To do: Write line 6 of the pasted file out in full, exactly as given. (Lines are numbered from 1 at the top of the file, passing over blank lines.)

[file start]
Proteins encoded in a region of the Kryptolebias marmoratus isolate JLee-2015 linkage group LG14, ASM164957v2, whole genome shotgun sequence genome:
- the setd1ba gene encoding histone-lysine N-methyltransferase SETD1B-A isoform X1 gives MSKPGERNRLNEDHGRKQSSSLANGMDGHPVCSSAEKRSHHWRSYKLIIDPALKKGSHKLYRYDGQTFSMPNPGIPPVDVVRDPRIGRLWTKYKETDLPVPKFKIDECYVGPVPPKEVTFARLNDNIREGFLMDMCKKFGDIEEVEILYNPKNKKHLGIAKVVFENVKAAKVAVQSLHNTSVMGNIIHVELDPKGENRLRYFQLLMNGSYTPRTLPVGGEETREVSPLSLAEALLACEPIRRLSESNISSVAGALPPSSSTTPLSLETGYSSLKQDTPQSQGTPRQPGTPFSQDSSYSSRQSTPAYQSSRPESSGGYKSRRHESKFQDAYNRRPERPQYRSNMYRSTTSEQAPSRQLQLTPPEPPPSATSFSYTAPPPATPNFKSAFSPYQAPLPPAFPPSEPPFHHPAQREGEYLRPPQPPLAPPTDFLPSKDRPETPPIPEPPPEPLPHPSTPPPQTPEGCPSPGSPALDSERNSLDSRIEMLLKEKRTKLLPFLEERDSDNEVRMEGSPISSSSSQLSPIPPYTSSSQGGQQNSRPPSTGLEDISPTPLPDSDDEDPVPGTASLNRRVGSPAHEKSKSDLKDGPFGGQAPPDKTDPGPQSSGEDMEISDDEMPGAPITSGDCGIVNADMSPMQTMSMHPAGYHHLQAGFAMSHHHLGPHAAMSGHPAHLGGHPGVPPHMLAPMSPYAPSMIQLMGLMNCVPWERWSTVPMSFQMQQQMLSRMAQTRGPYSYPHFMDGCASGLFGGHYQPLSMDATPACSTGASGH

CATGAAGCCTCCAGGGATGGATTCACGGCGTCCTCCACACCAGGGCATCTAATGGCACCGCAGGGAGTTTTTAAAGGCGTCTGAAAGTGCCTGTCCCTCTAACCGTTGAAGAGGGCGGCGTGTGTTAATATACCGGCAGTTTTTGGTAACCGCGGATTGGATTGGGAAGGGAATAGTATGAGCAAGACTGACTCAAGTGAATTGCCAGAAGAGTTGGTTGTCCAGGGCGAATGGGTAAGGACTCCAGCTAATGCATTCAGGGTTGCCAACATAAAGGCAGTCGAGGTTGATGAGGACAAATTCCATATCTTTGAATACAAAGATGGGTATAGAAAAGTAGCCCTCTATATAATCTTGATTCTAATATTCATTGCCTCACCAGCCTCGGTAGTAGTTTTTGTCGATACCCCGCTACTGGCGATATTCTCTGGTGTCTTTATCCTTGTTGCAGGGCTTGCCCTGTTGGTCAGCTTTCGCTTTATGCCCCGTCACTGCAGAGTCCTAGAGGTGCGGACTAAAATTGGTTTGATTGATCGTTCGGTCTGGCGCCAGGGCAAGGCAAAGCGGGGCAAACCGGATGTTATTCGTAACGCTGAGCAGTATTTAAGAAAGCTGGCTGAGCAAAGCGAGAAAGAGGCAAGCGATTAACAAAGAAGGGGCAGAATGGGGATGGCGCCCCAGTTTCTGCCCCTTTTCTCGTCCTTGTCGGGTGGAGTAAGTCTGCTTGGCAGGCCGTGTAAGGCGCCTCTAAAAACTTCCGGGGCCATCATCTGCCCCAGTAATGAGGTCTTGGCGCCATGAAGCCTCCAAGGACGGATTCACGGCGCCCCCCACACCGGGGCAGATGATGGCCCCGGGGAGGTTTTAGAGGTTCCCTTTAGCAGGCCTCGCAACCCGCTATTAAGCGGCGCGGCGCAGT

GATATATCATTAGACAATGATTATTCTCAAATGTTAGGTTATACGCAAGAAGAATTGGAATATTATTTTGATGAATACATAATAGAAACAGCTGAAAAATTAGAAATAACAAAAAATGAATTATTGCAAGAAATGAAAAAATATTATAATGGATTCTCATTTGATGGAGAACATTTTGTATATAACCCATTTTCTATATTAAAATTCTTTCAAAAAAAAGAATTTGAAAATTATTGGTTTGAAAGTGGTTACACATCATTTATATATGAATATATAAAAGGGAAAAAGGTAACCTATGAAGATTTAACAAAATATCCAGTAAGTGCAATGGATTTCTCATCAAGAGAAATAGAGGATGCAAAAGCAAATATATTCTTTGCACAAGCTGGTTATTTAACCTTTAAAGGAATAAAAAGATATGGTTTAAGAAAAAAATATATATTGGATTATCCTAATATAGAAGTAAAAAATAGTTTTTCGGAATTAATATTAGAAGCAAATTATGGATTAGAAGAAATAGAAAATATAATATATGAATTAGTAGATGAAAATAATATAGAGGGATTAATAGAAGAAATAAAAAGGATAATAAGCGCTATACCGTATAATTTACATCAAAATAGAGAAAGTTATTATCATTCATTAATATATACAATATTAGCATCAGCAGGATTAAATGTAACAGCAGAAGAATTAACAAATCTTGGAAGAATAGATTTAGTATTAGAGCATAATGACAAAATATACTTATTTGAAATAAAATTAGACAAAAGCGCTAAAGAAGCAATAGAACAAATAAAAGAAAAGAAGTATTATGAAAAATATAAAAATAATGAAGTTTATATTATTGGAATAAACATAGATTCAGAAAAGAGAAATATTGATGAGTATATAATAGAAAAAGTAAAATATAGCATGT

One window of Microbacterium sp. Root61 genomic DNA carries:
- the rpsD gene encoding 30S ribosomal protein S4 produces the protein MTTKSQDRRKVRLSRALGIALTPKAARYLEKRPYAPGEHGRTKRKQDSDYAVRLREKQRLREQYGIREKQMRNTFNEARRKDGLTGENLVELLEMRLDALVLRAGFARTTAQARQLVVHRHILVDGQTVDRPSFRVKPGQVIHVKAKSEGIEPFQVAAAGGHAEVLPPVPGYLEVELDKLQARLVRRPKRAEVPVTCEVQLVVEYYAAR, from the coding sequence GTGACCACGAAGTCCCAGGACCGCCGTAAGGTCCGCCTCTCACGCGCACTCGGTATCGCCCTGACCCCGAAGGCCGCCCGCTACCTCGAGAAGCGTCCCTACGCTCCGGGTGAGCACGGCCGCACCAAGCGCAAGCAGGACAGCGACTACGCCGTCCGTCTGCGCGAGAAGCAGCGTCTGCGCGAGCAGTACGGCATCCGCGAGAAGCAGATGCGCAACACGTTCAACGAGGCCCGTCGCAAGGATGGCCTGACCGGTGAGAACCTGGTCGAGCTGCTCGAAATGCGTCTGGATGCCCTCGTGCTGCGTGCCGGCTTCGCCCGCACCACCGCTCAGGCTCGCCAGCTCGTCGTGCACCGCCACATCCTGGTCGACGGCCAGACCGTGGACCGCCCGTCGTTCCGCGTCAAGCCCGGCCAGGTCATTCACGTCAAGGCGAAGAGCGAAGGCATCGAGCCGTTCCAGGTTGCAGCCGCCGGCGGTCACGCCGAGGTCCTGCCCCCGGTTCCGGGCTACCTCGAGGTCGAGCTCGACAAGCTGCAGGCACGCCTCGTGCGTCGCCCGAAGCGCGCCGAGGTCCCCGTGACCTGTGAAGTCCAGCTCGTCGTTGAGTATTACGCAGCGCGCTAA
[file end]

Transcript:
- the rpsD gene encoding 30S ribosomal protein S4 produces the protein MTTKSQDRRKVRLSRALGIALTPKAARYLEKRPYAPGEHGRTKRKQDSDYAVRLREKQRLREQYGIREKQMRNTFNEARRKDGLTGENLVELLEMRLDALVLRAGFARTTAQARQLVVHRHILVDGQTVDRPSFRVKPGQVIHVKAKSEGIEPFQVAAAGGHAEVLPPVPGYLEVELDKLQARLVRRPKRAEVPVTCEVQLVVEYYAAR, from the coding sequence GTGACCACGAAGTCCCAGGACCGCCGTAAGGTCCGCCTCTCACGCGCACTCGGTATCGCCCTGACCCCGAAGGCCGCCCGCTACCTCGAGAAGCGTCCCTACGCTCCGGGTGAGCACGGCCGCACCAAGCGCAAGCAGGACAGCGACTACGCCGTCCGTCTGCGCGAGAAGCAGCGTCTGCGCGAGCAGTACGGCATCCGCGAGAAGCAGATGCGCAACACGTTCAACGAGGCCCGTCGCAAGGATGGCCTGACCGGTGAGAACCTGGTCGAGCTGCTCGAAATGCGTCTGGATGCCCTCGTGCTGCGTGCCGGCTTCGCCCGCACCACCGCTCAGGCTCGCCAGCTCGTCGTGCACCGCCACATCCTGGTCGACGGCCAGACCGTGGACCGCCCGTCGTTCCGCGTCAAGCCCGGCCAGGTCATTCACGTCAAGGCGAAGAGCGAAGGCATCGAGCCGTTCCAGGTTGCAGCCGCCGGCGGTCACGCCGAGGTCCTGCCCCCGGTTCCGGGCTACCTCGAGGTCGAGCTCGACAAGCTGCAGGCACGCCTCGTGCGTCGCCCGAAGCGCGCCGAGGTCCCCGTGACCTGTGAAGTCCAGCTCGTCGTTGAGTATTACGCAGCGCGCTAA